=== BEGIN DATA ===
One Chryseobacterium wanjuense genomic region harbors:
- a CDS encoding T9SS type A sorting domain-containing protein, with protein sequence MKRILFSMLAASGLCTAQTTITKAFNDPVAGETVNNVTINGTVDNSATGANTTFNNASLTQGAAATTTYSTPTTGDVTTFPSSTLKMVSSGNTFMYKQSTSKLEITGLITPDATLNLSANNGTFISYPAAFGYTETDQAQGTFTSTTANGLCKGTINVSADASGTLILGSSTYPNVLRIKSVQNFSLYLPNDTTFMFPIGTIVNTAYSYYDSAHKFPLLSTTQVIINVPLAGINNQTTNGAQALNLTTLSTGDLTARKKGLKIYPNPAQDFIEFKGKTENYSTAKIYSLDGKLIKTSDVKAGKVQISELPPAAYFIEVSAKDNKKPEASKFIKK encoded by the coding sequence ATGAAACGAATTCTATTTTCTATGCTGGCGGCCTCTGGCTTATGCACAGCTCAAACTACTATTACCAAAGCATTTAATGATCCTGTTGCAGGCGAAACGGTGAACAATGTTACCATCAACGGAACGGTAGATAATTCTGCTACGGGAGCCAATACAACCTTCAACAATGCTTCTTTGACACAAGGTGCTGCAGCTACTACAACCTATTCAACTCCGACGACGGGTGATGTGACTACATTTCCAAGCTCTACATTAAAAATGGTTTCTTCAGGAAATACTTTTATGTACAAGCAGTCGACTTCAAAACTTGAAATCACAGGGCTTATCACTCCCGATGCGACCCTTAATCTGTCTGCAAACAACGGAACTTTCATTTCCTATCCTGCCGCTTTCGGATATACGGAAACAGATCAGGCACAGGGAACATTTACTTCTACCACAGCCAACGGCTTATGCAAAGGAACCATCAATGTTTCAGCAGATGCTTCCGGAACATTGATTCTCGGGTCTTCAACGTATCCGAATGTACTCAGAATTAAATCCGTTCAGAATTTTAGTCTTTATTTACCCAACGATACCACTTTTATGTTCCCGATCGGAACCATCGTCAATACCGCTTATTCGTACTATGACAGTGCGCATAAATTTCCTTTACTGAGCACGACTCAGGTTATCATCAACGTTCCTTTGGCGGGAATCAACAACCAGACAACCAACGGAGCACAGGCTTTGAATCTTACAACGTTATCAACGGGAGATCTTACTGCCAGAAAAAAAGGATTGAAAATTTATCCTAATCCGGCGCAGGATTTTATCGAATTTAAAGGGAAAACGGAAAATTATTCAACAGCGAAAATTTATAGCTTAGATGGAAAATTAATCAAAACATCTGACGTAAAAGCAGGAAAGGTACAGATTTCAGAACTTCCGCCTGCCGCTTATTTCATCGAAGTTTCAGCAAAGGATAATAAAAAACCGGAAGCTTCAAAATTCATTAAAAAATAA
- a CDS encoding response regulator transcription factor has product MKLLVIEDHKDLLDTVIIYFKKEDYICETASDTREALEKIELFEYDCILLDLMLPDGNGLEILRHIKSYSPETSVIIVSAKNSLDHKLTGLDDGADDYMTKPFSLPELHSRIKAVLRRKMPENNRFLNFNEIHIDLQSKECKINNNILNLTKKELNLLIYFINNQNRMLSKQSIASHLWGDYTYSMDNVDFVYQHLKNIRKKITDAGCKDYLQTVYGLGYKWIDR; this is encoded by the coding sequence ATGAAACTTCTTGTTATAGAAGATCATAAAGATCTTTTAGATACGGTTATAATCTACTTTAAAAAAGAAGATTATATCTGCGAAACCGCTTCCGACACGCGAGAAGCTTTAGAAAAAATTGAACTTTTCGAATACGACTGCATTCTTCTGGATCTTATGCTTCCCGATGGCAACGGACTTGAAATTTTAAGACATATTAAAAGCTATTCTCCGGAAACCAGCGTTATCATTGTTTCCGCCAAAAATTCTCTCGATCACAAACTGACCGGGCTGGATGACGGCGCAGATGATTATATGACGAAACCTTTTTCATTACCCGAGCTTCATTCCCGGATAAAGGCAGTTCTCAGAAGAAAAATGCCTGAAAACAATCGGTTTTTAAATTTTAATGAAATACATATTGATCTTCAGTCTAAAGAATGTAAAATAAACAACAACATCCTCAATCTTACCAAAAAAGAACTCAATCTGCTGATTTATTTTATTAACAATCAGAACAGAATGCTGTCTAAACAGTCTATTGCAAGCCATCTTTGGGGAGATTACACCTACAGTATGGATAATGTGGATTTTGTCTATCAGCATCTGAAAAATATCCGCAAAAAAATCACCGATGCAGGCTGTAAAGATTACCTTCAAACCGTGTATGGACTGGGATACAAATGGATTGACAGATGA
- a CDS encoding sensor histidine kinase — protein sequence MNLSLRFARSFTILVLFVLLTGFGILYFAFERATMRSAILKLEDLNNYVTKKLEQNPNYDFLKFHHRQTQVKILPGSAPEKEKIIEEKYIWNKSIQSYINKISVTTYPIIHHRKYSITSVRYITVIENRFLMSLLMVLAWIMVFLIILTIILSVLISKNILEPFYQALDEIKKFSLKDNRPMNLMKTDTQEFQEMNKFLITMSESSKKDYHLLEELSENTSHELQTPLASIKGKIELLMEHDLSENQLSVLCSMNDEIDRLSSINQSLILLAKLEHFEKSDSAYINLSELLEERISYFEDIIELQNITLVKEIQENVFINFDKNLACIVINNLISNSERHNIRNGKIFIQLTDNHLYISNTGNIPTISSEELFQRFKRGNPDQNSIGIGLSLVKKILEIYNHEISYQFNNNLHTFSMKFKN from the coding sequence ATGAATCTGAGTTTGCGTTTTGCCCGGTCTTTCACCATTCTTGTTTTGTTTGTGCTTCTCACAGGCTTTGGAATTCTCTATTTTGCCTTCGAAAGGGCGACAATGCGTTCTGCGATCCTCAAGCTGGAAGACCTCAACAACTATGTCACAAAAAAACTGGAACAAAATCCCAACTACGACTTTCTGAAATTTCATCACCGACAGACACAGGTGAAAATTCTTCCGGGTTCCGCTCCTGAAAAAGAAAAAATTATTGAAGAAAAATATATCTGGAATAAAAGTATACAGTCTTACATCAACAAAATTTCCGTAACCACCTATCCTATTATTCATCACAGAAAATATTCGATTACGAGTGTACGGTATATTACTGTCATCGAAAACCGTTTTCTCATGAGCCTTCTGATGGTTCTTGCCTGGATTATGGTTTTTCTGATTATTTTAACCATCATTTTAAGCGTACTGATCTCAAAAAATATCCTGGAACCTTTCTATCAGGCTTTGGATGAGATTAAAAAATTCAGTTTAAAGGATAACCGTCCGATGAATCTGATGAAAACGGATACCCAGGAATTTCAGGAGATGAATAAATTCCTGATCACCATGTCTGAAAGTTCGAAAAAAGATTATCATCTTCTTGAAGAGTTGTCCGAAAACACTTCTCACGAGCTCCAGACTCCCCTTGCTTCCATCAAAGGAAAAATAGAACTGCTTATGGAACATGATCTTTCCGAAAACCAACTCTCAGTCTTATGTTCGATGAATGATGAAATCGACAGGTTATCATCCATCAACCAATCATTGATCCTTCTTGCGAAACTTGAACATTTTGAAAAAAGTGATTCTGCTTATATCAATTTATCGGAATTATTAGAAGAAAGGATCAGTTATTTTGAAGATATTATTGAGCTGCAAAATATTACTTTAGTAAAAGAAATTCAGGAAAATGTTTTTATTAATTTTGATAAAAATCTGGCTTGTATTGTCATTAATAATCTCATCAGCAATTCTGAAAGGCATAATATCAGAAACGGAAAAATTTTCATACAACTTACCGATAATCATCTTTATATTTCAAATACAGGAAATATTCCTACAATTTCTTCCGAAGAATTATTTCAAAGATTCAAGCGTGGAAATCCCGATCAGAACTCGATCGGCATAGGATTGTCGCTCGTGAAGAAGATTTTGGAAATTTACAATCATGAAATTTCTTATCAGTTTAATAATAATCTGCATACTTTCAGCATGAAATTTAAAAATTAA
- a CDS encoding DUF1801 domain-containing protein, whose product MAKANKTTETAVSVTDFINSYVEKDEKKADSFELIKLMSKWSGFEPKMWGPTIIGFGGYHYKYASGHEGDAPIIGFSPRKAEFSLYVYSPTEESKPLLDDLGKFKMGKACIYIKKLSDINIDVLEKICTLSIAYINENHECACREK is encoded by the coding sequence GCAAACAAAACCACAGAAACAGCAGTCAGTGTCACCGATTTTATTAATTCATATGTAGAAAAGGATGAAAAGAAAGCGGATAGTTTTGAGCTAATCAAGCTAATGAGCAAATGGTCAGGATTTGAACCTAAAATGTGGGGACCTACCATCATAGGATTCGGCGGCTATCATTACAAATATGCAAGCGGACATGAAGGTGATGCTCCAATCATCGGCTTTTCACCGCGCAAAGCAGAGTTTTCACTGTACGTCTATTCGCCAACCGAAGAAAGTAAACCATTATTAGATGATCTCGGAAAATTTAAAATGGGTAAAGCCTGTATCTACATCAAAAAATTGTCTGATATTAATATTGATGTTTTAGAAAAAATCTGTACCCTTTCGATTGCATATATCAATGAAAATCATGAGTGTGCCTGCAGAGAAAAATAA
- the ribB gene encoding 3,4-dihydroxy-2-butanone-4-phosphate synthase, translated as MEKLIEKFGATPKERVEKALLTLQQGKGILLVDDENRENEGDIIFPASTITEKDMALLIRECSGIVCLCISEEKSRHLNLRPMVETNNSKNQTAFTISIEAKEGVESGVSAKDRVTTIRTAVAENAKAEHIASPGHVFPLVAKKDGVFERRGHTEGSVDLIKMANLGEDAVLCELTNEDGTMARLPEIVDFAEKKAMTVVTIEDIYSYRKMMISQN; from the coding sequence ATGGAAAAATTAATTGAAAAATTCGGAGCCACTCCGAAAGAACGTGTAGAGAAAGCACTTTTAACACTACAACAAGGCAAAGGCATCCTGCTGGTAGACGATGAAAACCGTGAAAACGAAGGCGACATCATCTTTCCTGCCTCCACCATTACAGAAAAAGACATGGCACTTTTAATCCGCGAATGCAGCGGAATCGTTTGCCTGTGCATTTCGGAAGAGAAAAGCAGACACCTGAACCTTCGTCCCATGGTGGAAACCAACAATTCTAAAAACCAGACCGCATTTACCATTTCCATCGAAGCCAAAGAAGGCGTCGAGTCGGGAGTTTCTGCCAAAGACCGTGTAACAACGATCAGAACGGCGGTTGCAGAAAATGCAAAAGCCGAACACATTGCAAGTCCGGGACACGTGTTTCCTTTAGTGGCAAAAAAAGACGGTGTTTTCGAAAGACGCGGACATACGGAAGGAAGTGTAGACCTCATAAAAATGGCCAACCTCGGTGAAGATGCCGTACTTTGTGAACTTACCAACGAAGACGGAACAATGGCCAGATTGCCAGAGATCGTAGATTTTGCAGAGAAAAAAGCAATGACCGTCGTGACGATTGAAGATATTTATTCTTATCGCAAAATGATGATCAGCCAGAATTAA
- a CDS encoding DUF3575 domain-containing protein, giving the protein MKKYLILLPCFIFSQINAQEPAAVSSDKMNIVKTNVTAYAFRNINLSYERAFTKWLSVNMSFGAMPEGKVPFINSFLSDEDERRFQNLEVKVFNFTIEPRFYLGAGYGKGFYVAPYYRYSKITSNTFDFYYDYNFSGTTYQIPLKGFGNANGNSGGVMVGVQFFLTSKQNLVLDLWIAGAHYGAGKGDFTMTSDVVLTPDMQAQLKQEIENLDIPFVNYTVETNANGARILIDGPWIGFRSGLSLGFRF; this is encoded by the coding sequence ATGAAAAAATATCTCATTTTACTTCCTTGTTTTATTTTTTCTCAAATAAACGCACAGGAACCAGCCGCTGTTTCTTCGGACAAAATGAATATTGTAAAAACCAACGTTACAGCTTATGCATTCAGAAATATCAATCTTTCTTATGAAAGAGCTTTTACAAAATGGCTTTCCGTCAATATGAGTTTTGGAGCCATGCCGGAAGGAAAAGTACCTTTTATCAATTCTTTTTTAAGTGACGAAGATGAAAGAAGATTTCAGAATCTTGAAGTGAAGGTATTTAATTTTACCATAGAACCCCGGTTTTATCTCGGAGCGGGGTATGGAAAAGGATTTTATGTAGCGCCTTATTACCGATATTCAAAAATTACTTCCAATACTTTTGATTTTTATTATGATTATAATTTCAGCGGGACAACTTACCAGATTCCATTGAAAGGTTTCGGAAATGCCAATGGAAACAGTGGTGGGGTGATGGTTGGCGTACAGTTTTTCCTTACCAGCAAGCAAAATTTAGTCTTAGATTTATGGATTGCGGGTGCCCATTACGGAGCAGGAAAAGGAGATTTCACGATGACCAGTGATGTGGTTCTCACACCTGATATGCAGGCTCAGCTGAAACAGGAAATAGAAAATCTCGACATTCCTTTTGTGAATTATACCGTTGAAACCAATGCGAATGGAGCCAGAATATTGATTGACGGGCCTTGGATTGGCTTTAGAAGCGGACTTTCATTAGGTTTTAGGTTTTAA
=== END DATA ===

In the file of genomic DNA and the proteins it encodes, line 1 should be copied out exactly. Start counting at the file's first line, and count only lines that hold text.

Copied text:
One Chryseobacterium wanjuense genomic region harbors: